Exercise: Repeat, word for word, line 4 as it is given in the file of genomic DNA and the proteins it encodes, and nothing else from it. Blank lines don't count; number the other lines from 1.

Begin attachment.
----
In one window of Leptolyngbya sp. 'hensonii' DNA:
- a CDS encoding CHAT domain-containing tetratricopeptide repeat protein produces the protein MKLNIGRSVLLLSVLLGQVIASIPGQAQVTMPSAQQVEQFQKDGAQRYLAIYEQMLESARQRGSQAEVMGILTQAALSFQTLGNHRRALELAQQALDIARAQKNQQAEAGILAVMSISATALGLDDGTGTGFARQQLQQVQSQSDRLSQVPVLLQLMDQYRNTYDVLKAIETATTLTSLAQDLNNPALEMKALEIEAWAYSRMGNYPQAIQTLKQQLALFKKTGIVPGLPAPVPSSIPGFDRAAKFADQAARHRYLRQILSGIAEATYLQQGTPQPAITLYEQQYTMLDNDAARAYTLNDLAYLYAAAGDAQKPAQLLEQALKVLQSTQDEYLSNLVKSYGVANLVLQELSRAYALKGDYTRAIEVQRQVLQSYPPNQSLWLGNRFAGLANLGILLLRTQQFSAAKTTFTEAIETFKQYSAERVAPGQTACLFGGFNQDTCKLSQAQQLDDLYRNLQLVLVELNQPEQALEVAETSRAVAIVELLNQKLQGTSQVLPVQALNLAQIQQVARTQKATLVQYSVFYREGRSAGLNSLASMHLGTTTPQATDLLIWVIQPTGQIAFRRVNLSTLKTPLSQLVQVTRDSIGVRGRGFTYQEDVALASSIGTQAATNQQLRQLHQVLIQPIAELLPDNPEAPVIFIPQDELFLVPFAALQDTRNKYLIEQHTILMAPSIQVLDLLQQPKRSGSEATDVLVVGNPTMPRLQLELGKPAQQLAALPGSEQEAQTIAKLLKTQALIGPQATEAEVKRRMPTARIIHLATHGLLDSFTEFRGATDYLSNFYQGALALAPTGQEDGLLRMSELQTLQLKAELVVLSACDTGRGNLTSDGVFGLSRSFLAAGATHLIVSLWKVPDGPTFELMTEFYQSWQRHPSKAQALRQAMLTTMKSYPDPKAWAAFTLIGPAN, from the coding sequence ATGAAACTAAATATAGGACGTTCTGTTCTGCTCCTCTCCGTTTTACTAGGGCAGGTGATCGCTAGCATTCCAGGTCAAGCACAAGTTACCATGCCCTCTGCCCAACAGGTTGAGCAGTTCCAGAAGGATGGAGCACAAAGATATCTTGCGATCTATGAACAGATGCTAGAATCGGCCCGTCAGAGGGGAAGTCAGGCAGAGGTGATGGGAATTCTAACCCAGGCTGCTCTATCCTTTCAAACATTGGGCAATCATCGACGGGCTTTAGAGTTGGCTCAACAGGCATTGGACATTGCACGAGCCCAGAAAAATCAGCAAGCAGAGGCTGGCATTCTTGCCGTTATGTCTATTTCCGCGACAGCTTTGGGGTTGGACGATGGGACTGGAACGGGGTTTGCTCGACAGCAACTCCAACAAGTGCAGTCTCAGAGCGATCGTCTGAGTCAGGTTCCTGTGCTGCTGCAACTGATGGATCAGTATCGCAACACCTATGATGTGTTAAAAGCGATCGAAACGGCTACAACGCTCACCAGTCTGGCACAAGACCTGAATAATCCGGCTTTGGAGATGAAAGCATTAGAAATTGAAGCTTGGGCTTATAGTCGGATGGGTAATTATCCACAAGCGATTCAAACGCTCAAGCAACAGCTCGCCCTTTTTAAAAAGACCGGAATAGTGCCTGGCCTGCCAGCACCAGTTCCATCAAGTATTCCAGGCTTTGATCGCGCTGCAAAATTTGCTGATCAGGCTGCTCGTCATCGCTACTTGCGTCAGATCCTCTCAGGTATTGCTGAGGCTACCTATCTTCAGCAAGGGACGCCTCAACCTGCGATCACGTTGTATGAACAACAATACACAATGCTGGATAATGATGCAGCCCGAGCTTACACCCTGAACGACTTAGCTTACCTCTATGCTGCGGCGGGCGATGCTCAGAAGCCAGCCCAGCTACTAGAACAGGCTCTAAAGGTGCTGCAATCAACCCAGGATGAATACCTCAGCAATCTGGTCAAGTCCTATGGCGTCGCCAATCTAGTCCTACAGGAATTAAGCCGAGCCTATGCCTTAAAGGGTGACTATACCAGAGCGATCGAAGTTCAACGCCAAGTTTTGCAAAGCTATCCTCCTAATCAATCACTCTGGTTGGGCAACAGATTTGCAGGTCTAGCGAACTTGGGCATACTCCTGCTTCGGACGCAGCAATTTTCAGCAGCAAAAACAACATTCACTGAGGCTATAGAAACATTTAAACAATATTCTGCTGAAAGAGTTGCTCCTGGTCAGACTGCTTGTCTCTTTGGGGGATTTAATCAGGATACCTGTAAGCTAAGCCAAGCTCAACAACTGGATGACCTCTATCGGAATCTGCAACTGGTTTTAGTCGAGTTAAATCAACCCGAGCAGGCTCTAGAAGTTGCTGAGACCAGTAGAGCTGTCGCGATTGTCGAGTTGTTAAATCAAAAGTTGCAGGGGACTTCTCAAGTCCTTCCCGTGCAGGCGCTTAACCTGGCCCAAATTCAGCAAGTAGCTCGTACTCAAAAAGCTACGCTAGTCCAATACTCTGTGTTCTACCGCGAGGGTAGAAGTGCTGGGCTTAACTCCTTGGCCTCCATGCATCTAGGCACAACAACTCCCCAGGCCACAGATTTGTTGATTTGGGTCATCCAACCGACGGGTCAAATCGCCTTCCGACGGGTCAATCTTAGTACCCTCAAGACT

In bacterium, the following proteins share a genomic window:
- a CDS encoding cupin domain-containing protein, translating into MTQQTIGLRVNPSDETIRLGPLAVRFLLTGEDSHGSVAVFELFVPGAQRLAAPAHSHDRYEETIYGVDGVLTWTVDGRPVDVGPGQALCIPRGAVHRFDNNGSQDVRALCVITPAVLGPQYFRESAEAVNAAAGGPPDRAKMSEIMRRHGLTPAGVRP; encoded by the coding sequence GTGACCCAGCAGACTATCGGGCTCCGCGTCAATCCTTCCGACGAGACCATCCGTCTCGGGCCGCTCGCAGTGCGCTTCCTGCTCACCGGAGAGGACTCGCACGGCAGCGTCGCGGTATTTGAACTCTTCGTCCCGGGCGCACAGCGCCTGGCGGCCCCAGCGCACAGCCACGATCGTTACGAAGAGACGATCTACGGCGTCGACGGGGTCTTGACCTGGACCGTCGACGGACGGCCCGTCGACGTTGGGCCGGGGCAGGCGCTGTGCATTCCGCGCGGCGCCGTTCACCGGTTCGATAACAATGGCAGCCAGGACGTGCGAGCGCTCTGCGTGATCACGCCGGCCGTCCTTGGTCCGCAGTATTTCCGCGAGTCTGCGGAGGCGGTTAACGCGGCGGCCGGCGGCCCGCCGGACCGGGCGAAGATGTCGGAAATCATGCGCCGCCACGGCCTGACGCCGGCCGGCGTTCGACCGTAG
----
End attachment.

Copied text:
- a CDS encoding cupin domain-containing protein, translating into MTQQTIGLRVNPSDETIRLGPLAVRFLLTGEDSHGSVAVFELFVPGAQRLAAPAHSHDRYEETIYGVDGVLTWTVDGRPVDVGPGQALCIPRGAVHRFDNNGSQDVRALCVITPAVLGPQYFRESAEAVNAAAGGPPDRAKMSEIMRRHGLTPAGVRP; encoded by the coding sequence GTGACCCAGCAGACTATCGGGCTCCGCGTCAATCCTTCCGACGAGACCATCCGTCTCGGGCCGCTCGCAGTGCGCTTCCTGCTCACCGGAGAGGACTCGCACGGCAGCGTCGCGGTATTTGAACTCTTCGTCCCGGGCGCACAGCGCCTGGCGGCCCCAGCGCACAGCCACGATCGTTACGAAGAGACGATCTACGGCGTCGACGGGGTCTTGACCTGGACCGTCGACGGACGGCCCGTCGACGTTGGGCCGGGGCAGGCGCTGTGCATTCCGCGCGGCGCCGTTCACCGGTTCGATAACAATGGCAGCCAGGACGTGCGAGCGCTCTGCGTGATCACGCCGGCCGTCCTTGGTCCGCAGTATTTCCGCGAGTCTGCGGAGGCGGTTAACGCGGCGGCCGGCGGCCCGCCGGACCGGGCGAAGATGTCGGAAATCATGCGCCGCCACGGCCTGACGCCGGCCGGCGTTCGACCGTAG